A Marine veteran accused of threatening law enforcement with a large wooden stick during the Jan. 6 Capitol breach pleaded guilty to felony civil disorder on Thursday.
James Russell Davis served in the Marine Corps between October 1994 and June 1996, according to court documents. The 47-year-old Virginia native is the latest defendant with military ties to plead guilty to charges connected to the Capitol assault. Two active duty Marines also pleaded guilty to riot-related offenses on Monday.
The steady rise in current and former service members pleading guilty to Jan. 6 violence lends weight to a growing body of research showing that small but dangerous elements within military circles are prone to extremism. Republican lawmakers, meanwhile, have decried the Biden administration’s attempts to root out extremism in the military as insulting and pointless.
Prosecutors claim Davis engaged in physical altercations with police on U.S. Capitol Grounds. A montage of social media posts and police body cam footage compiled in Davis’s affidavit depict him leading a throng of rioters as it confronted law enforcement on the Capitol’s lower west terrace. Sporting tactical gloves, sunglasses, and a Marine Corps cap, Davis brandished a large wooden staff as he shoved and cussed at outnumbered officers.
“I fought for this country, I fought for this country, what the fuck are you doing,” Davis is recorded screaming.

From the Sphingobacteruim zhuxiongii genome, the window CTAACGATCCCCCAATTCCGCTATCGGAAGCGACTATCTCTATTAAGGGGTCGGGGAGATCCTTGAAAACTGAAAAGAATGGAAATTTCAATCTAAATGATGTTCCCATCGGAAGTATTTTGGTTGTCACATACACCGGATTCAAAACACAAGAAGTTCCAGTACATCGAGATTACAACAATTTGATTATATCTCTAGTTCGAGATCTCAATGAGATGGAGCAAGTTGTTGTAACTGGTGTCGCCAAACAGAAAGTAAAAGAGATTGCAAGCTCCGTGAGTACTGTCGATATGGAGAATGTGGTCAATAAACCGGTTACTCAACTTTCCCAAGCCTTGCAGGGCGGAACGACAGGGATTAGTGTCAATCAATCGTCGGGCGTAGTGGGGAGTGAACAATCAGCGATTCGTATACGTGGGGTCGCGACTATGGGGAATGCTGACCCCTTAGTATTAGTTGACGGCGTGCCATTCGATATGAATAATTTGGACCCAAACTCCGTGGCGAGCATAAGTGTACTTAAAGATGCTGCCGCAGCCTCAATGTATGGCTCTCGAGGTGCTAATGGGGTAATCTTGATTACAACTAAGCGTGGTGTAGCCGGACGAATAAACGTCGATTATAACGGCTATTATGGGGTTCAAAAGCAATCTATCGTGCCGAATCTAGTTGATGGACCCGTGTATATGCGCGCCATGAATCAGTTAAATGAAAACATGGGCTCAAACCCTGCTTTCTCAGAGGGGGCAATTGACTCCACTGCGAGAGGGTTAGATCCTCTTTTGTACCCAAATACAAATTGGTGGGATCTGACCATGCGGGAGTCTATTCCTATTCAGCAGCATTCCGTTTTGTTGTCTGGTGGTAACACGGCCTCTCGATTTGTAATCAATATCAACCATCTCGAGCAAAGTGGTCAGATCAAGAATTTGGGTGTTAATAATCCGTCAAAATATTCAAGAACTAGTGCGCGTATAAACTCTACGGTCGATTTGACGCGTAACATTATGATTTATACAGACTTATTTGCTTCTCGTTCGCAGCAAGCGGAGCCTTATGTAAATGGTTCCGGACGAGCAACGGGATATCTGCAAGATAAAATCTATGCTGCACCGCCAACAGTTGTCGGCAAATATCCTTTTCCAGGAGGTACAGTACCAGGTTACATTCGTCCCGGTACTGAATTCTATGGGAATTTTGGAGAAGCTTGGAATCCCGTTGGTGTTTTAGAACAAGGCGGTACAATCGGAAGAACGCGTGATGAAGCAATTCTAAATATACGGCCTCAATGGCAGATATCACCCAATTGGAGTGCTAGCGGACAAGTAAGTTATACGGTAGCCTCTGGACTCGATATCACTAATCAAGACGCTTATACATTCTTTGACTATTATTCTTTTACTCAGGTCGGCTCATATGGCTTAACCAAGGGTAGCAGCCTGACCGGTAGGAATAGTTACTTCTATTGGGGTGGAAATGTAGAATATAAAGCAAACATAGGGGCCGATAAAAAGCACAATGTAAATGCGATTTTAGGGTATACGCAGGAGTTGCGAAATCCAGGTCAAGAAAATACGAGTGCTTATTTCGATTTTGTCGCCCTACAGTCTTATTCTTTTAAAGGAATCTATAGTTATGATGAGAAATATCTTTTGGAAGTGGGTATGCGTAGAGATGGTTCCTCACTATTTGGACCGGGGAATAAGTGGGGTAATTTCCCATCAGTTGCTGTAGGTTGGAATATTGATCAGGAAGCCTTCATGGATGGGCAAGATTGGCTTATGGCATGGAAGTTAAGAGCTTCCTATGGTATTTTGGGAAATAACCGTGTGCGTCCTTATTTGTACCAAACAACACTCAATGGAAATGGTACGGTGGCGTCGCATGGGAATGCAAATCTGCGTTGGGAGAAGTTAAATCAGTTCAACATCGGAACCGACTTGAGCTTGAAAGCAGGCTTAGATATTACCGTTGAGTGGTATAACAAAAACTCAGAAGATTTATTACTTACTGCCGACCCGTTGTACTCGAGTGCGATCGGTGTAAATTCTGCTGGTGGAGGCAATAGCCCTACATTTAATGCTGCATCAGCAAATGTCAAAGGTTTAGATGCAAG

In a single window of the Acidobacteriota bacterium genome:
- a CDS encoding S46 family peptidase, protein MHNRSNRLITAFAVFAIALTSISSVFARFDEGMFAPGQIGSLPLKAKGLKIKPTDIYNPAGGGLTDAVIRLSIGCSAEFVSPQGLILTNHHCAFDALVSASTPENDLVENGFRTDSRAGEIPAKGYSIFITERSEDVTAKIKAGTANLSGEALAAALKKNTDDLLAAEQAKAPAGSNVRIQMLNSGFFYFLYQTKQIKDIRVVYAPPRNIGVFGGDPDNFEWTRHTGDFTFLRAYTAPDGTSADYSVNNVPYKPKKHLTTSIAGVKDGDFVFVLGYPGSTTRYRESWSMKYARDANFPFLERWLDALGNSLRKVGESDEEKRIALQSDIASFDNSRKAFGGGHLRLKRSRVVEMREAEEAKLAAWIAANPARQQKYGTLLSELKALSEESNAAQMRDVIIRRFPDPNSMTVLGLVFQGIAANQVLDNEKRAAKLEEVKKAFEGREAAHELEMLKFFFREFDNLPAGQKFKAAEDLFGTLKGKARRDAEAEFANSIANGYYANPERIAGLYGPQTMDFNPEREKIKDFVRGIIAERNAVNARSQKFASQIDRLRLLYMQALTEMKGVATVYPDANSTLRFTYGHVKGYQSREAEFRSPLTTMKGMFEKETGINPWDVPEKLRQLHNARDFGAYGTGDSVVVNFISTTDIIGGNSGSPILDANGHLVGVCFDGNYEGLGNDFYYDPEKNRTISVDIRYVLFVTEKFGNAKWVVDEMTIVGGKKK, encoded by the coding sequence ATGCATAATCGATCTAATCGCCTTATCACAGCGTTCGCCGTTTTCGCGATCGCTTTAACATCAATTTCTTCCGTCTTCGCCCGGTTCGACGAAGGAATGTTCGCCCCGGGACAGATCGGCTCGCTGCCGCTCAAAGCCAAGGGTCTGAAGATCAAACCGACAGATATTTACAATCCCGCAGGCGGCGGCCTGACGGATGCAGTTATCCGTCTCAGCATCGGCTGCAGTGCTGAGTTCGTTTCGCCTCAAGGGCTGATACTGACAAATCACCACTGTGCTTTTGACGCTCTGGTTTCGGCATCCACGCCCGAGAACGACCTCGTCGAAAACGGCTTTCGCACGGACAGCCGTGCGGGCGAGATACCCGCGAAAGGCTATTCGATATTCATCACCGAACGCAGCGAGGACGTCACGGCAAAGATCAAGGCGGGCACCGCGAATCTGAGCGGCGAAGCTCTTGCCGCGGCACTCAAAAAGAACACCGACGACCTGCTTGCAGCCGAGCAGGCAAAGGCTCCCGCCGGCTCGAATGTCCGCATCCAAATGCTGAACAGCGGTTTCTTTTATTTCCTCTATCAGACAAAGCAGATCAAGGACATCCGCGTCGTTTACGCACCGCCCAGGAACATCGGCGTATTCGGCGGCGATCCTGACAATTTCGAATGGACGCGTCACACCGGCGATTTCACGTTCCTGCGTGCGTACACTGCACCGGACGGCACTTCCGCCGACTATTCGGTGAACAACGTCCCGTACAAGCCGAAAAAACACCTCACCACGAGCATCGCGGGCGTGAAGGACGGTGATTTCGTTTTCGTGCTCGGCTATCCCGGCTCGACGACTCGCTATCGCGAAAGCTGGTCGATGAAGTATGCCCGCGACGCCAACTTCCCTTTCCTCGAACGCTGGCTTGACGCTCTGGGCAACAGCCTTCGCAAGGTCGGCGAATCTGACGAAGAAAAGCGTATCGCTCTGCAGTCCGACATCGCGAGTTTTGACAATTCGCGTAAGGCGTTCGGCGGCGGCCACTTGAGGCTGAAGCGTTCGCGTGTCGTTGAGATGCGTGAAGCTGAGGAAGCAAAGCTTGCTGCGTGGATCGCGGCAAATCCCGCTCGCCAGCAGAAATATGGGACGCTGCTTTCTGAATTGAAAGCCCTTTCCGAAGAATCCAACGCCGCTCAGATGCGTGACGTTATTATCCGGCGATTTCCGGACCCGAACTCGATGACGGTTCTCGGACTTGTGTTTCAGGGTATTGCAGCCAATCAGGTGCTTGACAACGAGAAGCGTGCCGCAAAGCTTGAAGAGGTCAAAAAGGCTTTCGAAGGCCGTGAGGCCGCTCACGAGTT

Davis is a self-proclaimed member of the Proud Boys, a far-right extremist group that propagates anti-government and white supremacist ideologies. Proud Boy members played pivotal roles in stoking and executing the Capitol assault. A federal jury convicted four Proud Boys, including its leader, Henry “Enrique” Tarrio, of seditious conspiracy and other felonies early May.
Prosecutors have charged at least 1,043 individuals in connection to the Jan. 6 assault on the Capitol as of Jun. 6. More than half have pleaded guilty. Researchers at Harvard University estimate that almost 20% of Jan. 6 rioters were veterans; a smaller sliver were active members of the military.
Davis faced four charges at the time of his arrest in July 2021. He is set to be sentenced on Sept. 12, 2023.
Jaime Moore-Carrillo is an editorial fellow for Military Times and Defense News. A Boston native, Jaime graduated with degrees in international affairs, history, and Arabic from Georgetown University, where he served as a senior editor for the school's student-run paper, The Hoya.